Post-humanism may be best understood as a subgenre of sci-fi, although maybe that would annoy the post-humanists. Or maybe not — one of Nick Bostrom’s key papers is a (to my mind ridiculously twee and simplistic) parable in which a population stoically accepts the deaths of thousands annually at the hands of an evil dragon, and indeed develop an entire system of delivering those condemned to the dragon, until a little boy pipes up that he doesn’t want his granddad (supposed to embark on the train to the dragon’s lair) to die, and suddenly everyone realises that Death is a Bad Thing, and you understand that our health system is like the system they use to deliver people to be killed by the dragon, and we should be trying to defeat the dragon, i.e. conquer ageing. Or something like that.
Such simplicities are a world away from Leonid Korogodski’s short book, which combines the force of a parable with a sense of what Wordsworth called “something more deeply interfused,” that strange, almost mystical effect of the whole being far more than the sum of its parts. It’s the sense that we get in The Great Gatsby and Heart of Darkness, like Pink Noise brief works in which a mocking critic could find much to sneer at, but filled with glimpses of worlds beyond the world of the story.
Nathi, who, five hundred years before the story begins, uploaded his mind and became a post-human, is one of the most talented brain doctors of his time. Working to save a comatose girl, he maps his mind onto her brain, only to discover that she is the carrier of a Wish Fairy. The Wish Fairy’s role is to kill the Wish, a virus implanted by the ruling Wizard Orders into all post-human brains — including Nathi’s — to enslave them, trapping them in an illusory world in which ultraviolence is disguised as gaming. Nathi’s liberation from the Wizard Orders is only the beginning of the adventure. It’s a fast paced tale, full of ideas and imagery. And action, both on Mars and in.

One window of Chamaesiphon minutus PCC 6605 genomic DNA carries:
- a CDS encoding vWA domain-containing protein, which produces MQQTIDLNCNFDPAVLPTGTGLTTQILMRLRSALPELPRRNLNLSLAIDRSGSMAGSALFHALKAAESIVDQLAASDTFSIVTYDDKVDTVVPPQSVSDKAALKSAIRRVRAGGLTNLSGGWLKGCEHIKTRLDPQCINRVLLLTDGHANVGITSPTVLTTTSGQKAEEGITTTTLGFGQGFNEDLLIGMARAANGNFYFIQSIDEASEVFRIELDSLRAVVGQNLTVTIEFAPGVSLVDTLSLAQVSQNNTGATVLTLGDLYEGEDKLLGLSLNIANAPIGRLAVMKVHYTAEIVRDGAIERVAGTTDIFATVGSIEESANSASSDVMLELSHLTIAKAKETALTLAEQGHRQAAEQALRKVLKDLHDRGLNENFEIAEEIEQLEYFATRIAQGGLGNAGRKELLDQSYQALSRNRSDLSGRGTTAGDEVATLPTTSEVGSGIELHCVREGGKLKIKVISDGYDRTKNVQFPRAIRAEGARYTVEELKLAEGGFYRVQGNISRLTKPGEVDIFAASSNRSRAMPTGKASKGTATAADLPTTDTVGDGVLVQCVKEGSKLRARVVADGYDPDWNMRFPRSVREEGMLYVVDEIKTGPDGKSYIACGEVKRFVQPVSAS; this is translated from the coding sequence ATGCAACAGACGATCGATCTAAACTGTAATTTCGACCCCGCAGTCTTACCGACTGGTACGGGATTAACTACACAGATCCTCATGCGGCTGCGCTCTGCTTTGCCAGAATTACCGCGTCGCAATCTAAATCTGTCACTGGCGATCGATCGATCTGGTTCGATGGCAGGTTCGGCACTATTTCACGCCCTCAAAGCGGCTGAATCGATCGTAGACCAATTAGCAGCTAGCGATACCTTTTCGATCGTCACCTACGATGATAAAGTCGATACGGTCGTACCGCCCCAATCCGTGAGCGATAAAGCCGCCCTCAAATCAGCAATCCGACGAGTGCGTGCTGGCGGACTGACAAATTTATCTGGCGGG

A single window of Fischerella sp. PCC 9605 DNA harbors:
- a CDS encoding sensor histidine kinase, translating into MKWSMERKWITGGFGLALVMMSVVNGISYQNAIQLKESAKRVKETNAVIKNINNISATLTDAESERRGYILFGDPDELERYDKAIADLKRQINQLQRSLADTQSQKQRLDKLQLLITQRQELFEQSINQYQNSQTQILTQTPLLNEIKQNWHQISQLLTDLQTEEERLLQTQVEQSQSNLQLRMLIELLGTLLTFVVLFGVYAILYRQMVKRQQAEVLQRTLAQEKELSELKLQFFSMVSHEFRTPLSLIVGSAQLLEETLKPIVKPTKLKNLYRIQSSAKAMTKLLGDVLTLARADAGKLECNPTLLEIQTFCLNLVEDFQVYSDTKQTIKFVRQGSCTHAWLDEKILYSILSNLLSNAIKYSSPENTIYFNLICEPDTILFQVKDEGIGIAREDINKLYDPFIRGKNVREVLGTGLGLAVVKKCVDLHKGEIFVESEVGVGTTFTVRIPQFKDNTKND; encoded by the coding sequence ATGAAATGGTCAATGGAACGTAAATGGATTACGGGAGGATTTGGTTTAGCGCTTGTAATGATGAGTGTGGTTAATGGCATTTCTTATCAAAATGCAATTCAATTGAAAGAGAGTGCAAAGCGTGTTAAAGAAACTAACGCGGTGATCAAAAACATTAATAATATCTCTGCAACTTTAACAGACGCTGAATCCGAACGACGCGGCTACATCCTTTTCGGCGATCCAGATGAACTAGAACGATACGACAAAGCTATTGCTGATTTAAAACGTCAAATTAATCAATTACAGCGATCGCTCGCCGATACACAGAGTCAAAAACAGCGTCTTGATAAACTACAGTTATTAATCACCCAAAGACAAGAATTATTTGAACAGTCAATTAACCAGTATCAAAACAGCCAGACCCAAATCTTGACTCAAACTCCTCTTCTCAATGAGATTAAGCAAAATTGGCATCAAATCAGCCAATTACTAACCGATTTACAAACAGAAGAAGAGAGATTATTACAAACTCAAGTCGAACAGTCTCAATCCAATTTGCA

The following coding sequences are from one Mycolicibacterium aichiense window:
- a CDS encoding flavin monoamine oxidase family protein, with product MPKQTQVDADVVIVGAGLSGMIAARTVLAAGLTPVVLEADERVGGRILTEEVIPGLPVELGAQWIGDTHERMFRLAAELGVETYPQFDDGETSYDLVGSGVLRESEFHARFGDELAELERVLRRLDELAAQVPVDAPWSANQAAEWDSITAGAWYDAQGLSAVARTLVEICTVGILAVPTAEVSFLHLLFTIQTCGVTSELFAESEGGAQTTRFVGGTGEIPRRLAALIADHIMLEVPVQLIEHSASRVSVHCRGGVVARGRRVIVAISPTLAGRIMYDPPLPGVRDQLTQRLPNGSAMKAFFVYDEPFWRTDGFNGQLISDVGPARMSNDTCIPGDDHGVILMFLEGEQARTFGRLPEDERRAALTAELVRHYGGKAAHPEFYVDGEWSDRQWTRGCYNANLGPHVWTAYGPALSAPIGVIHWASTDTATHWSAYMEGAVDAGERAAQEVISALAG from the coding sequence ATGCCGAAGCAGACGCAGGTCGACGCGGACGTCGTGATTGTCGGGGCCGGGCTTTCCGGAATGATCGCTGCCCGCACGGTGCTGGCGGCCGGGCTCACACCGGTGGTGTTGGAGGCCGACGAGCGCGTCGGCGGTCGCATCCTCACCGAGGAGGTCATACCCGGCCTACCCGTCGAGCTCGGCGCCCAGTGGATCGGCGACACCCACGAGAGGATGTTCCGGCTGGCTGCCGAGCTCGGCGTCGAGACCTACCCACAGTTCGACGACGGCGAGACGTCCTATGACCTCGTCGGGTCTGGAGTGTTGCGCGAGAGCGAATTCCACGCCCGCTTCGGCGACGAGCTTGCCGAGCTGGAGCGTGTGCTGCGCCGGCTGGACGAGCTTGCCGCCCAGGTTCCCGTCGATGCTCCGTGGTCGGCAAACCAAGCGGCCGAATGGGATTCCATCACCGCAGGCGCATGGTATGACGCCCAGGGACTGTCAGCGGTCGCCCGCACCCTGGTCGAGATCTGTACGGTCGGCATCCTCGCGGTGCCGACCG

There are nearly fifty pages of notes — a glossary, three different chapters on the ideas that underlie the book — Ilya Prigogine’s work on complexity, Gerard Edelman and Rodolfo Llinás’ work on neuroscience and evolution, and Hannes Alfvén’s plasma cosmology. These chapters are wittily and accessibly written, and certainly the ideas explored are stimulating — Prigogine in particular has been added to my list of thinkers to explore more. The book is extensively illustrated with haunting pictures by the artist guddah (www.guddah.com), which are specific enough to relate to the action, but not so defined that they rob the imagination of its prerogative of visualising as it pleases. It is one of the most beautiful books I have ever held and reviewed (the only slight quibble being that the pink bookmark ribbon frayed very quickly, and I had to cut it off)
Korogodski marries the heavy science and the exciting action with the primal motifs of defenceless children, of mothers, of patrimony — the echoes of Nathi’s Zulu ancestry, of identity, of loss, of belonging. These themes lend the story its power. It is an intoxicating story, one that demands to be read quickly, and one that draws you back into its world as soon as you have finished.